Canadian canola production in the 2012-13 crop year was smaller than most industry participants had been anticipating and will result in an "astoundingly" tight ending stocks situation, industry officials said in reaction to Statistics Canada’s production survey released Wednesday.
Many thought the government agency would raise its canola production forecast from the October estimate, "but that just did not happen," said Ken Ball, a broker with PI Financial Group in Winnipeg.
The slight downward revision to the canola production projection from the October report was not expected to significantly alter the market’s current supply/demand characteristics in any shape or form, said Mike Jubinville, an analyst with ProFarmer Canada in Winnipeg.
Demand for canola from the export and domestic sectors "will guarantee that year-end stocks will be tight," he said.
Statistics Canada in its production update pegged 2012-13 Canadian canola output at 13.309 million tonnes. Pre-report expectations had anticipated production to fall between 13 million and 14.4 million tonnes, with most of the projections falling at the high end of the range. In October, canola output in Canada was pegged at 13.359 million tonnes while in 2011-12 production came in at a record 14.608 million.
"There may still be some question about the impact of wind damage to crops that occurred during the harvest period, but overall there is no question canola supplies will remain extremely tight," said Keith Ferley of RBC Dominion Securities.
The estimates for barley and oats were also viewed as being on the tighter side.
StatsCan estimated 2012-13 Canadian barley production at 8.012 million tonnes. Pre-report ideas had ranged from 8.5 million to 8.9 million tonnes. In October, the government agency pegged output at 8.59 million tonnes while in 2011-12 production was 7.891 million.
"This was the third year in a row in which barley output in Canada has been on the low end of the scale, meaning that stocks of the commodity continue to be tight," Ball said. "It’s a good thing the livestock industry is not exactly thriving at the moment and demand has been light."
Jubinville noted the barley supply/demand balance will tighten even further with the much lower than expected projection, making barley the bullish surprise of this report.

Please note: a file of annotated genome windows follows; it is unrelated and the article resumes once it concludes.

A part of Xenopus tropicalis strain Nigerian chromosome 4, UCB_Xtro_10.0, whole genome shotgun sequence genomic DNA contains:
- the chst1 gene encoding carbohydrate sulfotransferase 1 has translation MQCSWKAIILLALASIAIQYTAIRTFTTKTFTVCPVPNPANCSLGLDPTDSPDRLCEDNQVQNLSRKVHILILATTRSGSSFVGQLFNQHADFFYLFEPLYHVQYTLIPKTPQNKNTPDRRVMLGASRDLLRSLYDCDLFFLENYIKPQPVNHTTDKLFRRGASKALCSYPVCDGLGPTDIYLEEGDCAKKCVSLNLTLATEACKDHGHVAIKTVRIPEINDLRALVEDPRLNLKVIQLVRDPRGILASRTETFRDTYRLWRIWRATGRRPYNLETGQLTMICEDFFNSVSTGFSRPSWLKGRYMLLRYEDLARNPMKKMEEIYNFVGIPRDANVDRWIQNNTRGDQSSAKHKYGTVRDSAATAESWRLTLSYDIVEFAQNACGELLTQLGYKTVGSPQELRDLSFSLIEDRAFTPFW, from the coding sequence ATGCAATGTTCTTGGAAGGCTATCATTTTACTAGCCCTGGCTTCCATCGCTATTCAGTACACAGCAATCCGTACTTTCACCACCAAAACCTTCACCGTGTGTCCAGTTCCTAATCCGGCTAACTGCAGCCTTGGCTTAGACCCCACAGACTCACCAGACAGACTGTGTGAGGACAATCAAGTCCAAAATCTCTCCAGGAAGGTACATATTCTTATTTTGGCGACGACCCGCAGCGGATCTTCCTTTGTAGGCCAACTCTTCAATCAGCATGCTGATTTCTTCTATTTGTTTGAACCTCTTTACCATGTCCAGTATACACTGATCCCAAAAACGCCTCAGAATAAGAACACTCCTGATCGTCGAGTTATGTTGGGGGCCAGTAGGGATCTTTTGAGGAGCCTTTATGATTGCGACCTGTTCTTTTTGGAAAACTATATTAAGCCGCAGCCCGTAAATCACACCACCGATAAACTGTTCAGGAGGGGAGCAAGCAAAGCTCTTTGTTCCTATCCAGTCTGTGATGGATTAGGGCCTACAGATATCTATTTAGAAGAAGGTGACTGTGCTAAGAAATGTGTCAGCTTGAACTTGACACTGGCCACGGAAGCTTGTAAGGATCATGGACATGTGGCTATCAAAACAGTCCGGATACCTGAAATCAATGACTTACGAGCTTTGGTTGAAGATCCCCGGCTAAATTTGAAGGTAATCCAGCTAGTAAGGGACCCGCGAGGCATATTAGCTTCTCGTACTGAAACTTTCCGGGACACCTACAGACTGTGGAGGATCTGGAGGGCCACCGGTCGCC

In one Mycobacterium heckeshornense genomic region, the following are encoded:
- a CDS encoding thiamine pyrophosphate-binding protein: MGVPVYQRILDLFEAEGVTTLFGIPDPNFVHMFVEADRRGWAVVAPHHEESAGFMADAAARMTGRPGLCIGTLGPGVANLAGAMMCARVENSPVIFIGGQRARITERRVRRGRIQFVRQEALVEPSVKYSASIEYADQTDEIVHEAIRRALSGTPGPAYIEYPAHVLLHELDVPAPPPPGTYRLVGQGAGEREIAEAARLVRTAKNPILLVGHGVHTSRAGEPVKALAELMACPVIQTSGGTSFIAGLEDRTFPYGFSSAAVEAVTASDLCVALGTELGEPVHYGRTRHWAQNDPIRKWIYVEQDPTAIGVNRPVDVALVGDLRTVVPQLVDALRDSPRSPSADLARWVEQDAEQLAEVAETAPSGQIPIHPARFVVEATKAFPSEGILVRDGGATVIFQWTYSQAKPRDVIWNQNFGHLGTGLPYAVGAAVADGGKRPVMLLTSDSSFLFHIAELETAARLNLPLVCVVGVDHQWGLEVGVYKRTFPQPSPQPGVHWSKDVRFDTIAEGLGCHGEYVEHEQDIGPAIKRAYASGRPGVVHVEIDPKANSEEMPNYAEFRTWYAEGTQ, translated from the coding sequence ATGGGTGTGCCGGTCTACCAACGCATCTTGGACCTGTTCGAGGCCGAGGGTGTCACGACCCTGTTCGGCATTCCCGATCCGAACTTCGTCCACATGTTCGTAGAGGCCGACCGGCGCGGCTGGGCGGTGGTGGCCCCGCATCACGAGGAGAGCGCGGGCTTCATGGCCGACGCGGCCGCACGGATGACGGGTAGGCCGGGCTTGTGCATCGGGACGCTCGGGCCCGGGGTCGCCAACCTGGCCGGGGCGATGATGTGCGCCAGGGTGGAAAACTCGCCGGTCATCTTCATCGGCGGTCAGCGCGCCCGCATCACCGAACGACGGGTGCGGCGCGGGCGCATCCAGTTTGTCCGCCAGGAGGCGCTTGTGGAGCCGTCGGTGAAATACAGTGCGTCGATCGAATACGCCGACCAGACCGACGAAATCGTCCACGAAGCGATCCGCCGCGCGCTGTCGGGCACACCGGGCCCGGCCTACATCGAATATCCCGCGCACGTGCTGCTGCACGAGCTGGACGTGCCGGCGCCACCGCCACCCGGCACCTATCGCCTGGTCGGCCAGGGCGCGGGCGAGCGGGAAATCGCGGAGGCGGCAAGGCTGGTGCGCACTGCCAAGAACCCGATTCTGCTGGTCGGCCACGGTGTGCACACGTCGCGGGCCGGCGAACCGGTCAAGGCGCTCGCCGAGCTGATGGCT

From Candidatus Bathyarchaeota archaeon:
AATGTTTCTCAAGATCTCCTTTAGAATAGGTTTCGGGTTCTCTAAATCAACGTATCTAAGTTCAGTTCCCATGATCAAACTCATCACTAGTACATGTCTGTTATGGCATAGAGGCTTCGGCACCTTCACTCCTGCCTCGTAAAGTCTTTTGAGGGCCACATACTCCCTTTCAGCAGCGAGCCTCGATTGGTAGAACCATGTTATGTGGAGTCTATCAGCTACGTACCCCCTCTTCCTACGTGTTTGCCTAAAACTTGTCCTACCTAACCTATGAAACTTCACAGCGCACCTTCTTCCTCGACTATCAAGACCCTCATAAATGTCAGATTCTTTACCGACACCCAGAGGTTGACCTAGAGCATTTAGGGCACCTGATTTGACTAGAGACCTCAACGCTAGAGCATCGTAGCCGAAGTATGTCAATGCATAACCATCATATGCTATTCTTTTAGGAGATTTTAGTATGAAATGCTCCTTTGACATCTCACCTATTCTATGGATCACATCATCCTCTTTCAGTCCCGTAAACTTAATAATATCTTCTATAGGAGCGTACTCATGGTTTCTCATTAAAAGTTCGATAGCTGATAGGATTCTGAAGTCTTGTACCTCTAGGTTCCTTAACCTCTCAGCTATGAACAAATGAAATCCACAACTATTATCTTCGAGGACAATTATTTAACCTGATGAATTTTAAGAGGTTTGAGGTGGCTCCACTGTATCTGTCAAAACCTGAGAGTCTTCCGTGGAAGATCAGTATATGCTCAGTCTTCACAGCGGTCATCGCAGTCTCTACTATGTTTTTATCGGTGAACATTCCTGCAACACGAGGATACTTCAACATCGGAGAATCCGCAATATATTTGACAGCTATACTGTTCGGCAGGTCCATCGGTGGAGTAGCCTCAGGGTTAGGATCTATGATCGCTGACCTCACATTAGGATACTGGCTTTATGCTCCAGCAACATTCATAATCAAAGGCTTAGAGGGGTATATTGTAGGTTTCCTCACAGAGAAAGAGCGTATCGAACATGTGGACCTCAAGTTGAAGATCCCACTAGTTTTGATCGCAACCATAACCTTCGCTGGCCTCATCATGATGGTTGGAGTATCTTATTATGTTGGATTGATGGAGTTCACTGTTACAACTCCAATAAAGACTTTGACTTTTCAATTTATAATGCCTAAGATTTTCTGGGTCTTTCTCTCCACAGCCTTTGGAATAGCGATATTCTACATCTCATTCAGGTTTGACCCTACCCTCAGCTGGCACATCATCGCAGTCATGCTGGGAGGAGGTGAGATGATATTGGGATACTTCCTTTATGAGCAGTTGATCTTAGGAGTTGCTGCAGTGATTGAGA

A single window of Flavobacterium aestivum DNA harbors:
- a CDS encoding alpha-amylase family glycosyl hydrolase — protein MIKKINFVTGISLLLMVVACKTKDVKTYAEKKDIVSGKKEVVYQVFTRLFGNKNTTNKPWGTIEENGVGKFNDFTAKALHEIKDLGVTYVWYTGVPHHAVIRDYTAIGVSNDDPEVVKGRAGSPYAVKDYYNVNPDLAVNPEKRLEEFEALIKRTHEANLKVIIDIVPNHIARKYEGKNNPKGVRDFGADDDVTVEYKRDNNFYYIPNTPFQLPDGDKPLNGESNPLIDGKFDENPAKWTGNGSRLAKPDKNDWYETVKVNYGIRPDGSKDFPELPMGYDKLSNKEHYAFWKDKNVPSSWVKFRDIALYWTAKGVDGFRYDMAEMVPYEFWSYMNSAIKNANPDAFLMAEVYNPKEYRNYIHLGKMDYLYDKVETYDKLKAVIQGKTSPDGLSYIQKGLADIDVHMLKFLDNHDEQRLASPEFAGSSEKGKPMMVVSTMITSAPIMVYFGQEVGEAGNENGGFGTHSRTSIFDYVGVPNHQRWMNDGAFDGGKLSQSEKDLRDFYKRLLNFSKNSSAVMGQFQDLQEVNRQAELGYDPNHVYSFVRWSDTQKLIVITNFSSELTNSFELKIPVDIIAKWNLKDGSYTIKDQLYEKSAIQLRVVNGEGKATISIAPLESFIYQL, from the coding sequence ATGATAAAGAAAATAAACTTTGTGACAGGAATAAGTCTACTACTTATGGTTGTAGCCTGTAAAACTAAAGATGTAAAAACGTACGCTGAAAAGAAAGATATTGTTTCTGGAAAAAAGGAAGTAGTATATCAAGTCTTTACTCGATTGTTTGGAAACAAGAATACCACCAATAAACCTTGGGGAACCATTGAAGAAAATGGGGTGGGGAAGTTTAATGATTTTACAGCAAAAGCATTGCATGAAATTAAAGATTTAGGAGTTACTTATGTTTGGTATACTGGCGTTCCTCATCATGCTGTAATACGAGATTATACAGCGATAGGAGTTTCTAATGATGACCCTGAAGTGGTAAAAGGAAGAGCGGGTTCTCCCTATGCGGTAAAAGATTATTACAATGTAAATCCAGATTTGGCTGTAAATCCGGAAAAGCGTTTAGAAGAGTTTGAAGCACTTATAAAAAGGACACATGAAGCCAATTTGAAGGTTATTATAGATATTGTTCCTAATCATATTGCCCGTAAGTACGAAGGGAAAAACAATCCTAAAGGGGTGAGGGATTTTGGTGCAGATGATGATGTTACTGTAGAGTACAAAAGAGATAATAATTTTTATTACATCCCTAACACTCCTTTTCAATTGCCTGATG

Canadian oat production in 2012/13 was forecast at 2.683 million tonnes. Pre-report projections had ranged from 2.875 million to 3.12 million. In October oats output in Canada came in at 2.938 million tonnes while totalling 3.157 million a year ago.
The oat projection was definitely at the low end of expectations and was seen providing those values with a much needed lift, Jubinville said.
All wheat production in Canada was pegged at 27.205 million tonnes, which compares to pre-report trade estimates ranging from 26.5 million to 27.4 million. In October, StatCan pegged 2012 all-wheat production at 26.733 million tonnes, which compares with the 2011 crop of 25.261 million.
"While the all-wheat forecast is a bit higher than anticipated, I don’t think it will be enough to enlarge the world wheat supply by very much," Ferley said.
— Dwayne Klassen writes for Commodity News Service Canada, a Winnipeg company specializing in grain and commodity market reporting.
Table: Statistics Canada’s November estimate of 2012-13 production of principal field crops, released Dec. 5, 2012. Production in thousands of metric tonnes, yield in kilograms per hectare, area harvested in thousands of hectares.
|Beans, dry white||50.6||2,300||115.6||51.0||46.1|
|Corn for grain||1,417.9||9,200||13,060.1||11,575.8||11,358.7|